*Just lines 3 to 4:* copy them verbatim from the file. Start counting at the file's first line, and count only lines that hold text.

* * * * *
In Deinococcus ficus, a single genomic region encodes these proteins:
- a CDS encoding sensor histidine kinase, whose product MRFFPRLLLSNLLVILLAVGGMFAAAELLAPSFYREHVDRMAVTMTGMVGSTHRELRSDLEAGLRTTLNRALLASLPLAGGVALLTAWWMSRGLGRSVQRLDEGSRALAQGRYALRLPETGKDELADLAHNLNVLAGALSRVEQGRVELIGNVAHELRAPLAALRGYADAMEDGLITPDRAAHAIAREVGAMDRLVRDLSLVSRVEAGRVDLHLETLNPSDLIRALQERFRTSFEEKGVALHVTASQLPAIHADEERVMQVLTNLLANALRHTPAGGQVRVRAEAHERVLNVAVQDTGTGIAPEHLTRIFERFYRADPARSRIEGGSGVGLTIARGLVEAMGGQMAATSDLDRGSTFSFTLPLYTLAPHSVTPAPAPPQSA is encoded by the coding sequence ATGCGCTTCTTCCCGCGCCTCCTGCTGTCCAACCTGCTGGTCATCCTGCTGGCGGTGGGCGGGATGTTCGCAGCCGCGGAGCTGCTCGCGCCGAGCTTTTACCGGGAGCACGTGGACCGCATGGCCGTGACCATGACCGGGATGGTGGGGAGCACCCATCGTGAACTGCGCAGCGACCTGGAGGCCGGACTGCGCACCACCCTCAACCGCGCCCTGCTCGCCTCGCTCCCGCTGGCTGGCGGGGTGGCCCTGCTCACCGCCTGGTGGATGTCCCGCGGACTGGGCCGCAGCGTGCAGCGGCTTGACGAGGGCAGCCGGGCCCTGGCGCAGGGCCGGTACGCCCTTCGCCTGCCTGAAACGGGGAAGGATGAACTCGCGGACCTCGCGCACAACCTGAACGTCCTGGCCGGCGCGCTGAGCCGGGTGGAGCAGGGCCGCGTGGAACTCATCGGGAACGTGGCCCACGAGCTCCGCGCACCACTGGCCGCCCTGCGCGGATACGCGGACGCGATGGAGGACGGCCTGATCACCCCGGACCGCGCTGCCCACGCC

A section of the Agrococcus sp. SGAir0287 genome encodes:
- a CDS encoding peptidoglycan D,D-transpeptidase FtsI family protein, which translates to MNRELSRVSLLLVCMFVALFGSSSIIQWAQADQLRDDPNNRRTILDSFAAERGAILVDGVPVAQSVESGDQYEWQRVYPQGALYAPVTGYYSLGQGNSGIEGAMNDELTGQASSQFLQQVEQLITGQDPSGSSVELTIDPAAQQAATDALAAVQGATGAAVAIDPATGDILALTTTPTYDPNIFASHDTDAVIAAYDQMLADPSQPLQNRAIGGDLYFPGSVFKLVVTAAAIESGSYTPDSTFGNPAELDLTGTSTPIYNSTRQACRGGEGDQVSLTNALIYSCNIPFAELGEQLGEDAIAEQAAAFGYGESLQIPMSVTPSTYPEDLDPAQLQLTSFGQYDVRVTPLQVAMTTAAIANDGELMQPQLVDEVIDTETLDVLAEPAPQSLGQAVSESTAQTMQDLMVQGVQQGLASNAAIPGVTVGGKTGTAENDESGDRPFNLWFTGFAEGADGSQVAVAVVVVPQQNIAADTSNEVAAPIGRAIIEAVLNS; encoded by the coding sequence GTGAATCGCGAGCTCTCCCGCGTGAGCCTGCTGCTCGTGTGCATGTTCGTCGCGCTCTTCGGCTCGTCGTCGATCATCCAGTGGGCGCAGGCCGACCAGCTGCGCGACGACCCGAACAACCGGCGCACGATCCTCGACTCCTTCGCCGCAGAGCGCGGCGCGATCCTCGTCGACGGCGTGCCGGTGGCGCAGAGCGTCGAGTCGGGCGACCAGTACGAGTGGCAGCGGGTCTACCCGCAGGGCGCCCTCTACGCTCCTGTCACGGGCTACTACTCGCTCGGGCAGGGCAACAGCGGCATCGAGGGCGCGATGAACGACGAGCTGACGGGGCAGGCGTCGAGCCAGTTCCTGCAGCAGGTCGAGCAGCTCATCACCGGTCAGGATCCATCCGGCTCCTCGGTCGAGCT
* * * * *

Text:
A section of the Agrococcus sp. SGAir0287 genome encodes:
- a CDS encoding peptidoglycan D,D-transpeptidase FtsI family protein, which translates to MNRELSRVSLLLVCMFVALFGSSSIIQWAQADQLRDDPNNRRTILDSFAAERGAILVDGVPVAQSVESGDQYEWQRVYPQGALYAPVTGYYSLGQGNSGIEGAMNDELTGQASSQFLQQVEQLITGQDPSGSSVELTIDPAAQQAATDALAAVQGATGAAVAIDPATGDILALTTTPTYDPNIFASHDTDAVIAAYDQMLADPSQPLQNRAIGGDLYFPGSVFKLVVTAAAIESGSYTPDSTFGNPAELDLTGTSTPIYNSTRQACRGGEGDQVSLTNALIYSCNIPFAELGEQLGEDAIAEQAAAFGYGESLQIPMSVTPSTYPEDLDPAQLQLTSFGQYDVRVTPLQVAMTTAAIANDGELMQPQLVDEVIDTETLDVLAEPAPQSLGQAVSESTAQTMQDLMVQGVQQGLASNAAIPGVTVGGKTGTAENDESGDRPFNLWFTGFAEGADGSQVAVAVVVVPQQNIAADTSNEVAAPIGRAIIEAVLNS; encoded by the coding sequence GTGAATCGCGAGCTCTCCCGCGTGAGCCTGCTGCTCGTGTGCATGTTCGTCGCGCTCTTCGGCTCGTCGTCGATCATCCAGTGGGCGCAGGCCGACCAGCTGCGCGACGACCCGAACAACCGGCGCACGATCCTCGACTCCTTCGCCGCAGAGCGCGGCGCGATCCTCGTCGACGGCGTGCCGGTGGCGCAGAGCGTCGAGTCGGGCGACCAGTACGAGTGGCAGCGGGTCTACCCGCAGGGCGCCCTCTACGCTCCTGTCACGGGCTACTACTCGCTCGGGCAGGGCAACAGCGGCATCGAGGGCGCGATGAACGACGAGCTGACGGGGCAGGCGTCGAGCCAGTTCCTGCAGCAGGTCGAGCAGCTCATCACCGGTCAGGATCCATCCGGCTCCTCGGTCGAGCT